Kindle Lending

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Cover via Amazon

We’ve all done it a million times. We finish a great book and loan it to someone else. Maybe it’s a friend, a coworker, or even a spouse. Regardless how close they are to us, there’s a pretty good chance that while we’ll let that paper back out the door, we’re not really interested in loaning them our entire Kindle device.

Amazon has remedied that.

The new Kindle book lending feature allows users to lend out digital copies of books they’ve purchased. But, there’s a limit to this; each digital book may only be lent out once, for no more than 14 days, and while it’s on loan the original purchaser can not access it.

By default, all DTP titles are available for lending, but if you’re signed up for the 35% royalty option you can choose to opt your titles out by deselecting the checkbox under “Kindle Book Lending” in the “Rights and Pricing” section of your title. Anyone who purchased your book before you unticked that checkbox can still lend it, however, but new purchasers can’t. Of note, if your book is enrolled in the 70% royalty option then there’s no way to opt out.

Authors won’t receive notifications (right now, anyway) that their books have been loaned, nor will they receive a royalty payment because no book was purchased. But, before you get angry about that, consider this. when you loaned that paper back to your friend/coworker/spouse, did the author know? Did they receive a royalty payment for it? The only difference I see is that Amazon has capped the number and duration of loans.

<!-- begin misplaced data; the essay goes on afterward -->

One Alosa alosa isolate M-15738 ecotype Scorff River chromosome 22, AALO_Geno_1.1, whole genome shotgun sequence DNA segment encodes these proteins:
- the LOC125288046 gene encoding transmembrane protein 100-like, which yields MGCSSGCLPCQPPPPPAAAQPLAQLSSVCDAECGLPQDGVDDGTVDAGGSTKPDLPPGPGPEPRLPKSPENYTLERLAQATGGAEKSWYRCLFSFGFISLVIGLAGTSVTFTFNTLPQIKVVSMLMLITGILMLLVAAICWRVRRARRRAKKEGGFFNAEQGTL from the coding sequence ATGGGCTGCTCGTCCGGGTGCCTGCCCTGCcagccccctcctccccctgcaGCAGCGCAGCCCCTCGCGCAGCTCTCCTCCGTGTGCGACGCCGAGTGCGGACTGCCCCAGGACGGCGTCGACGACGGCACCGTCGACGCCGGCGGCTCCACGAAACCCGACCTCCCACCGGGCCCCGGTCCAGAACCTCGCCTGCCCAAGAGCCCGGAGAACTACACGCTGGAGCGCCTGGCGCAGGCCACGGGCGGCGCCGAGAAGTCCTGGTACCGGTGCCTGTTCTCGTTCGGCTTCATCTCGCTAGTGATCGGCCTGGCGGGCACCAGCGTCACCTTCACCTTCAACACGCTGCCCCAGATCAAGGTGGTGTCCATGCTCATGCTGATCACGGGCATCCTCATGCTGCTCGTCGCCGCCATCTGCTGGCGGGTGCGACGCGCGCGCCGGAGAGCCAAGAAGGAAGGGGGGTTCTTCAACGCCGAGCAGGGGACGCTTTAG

For more information, visit the Kindle Book Lending FAQ.

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  1. Sharon

     /  January 23, 2011

    smart idea. Nook is already doing this so kindle had to follow suit. The upside of lending is you get another person hooked on a series and they will go out and buy the next one.

  2. I love this idea, I’ll be great to loan /borrow ebooks as you would a paper or hardback — this edges me to wanting a kindle as well as my Sony. Thanks for the news up-date 🙂

  3. Now that is an interesting idea.
    I wonder if it will fly

  4. Jo, I have never lent out a book or borrowed a book. I find it ethically wrong to rob an author that way! Just kidding. 😛

    Of course I have, and I never thought anything of it. I didn’t see it as hurting the author, and it was never meant to even hurt the publisher. What bothered me was when people would borrow things but not return them. Then if I liked the book enough, I had to go buy it all over again. *sigh*

    I don’t think this would have any significant drop in sales for authors. If they’re already popular, I don’t think they’ll drop down to poverty level. I can’t believe that JA Konrath will take a huge hit for this, for example. If I like a book or author enough, I’ll want to own a copy of their book. I think most people will be like that too.

    But on the side note, at least Kindle makes the people who borrowed the book give it back.

    • ha ha! very true! I hate when people borrow a book and then disappear into the sunset, or even worse lose it and then refuse to have the common decency to disappear :p

      I’m not expecting to see it effect me much, one way or the other, to be honest.

  5. That wont help me. Unless it’s Dr. Suess I am hard pressed to read a book in just 14 days. I barely get Dr. Suess done in that amount of time.

  6. very interesting


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